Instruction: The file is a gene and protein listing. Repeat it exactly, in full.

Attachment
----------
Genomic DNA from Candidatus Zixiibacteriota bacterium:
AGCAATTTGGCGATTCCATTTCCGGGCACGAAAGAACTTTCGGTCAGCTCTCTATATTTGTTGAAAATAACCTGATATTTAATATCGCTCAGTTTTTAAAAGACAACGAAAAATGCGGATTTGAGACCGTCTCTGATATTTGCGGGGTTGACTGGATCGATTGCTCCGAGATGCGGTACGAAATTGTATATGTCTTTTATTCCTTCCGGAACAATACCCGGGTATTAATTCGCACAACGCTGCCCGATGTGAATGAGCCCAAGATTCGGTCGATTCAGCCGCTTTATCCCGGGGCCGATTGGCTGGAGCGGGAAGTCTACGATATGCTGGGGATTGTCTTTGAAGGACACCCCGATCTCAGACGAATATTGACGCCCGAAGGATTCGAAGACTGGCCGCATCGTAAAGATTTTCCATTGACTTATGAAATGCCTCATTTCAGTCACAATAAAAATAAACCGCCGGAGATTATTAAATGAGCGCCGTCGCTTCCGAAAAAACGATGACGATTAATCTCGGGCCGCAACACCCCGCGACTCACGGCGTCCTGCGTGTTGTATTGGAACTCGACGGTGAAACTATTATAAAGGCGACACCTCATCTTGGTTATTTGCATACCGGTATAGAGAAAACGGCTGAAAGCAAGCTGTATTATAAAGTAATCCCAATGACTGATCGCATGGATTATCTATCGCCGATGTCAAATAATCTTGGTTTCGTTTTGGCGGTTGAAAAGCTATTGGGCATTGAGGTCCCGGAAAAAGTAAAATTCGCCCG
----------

Genomic DNA from Candidatus Zixiibacteriota bacterium:
AGCAATTTGGCGATTCCATTTCCGGGCACGAAAGAACTTTCGGTCAGCTCTCTATATTTGTTGAAAATAACCTGATATTTAATATCGCTCAGTTTTTAAAAGACAACGAAAAATGCGGATTTGAGACCGTCTCTGATATTTGCGGGGTTGACTGGATCGATTGCTCCGAGATGCGGTACGAAATTGTATATGTCTTTTATTCCTTCCGGAACAATACCCGGGTATTAATTCGCACAACGCTGCCCGATGTGAATGAGCCCAAGATTCGGTCGATTCAGCCGCTTTATCCCGGGGCCGATTGGCTGGAGCGGGAAGTCTACGATATGCTGGGGATTGTCTTTGAAGGACACCCCGATCTCAGACGAATATTGACGCCCGAAGGATTCGAAGACTGGCCGCATCGTAAAGATTTTCCATTGACTTATGAAATGCCTCATTTCAGTCACAATAAAAATAAACCGCCGGAGATTATTAAATGAGCGCCGTCGCTTCCGAAAAAACGATGACGATTAATCTCGGGCCGCAACACCCCGCGACTCACGGCGTCCTGCGTGTTGTATTGGAACTCGACGGTGAAACTATTATAAAGGCGACACCTCATCTTGGTTATTTGCATACCGGTATAGAGAAAACGGCTGAAAGCAAGCTGTATTATAAAGTAATCCCAATGACTGATCGCATGGATTATCTATCGCCGATGTCAAATAATCTTGGTTTCGTTTTGGCGGTTGAAAAGCTATTGGGCATTGAGGTCCCGGAAAAAGTAAAATTCGCCCG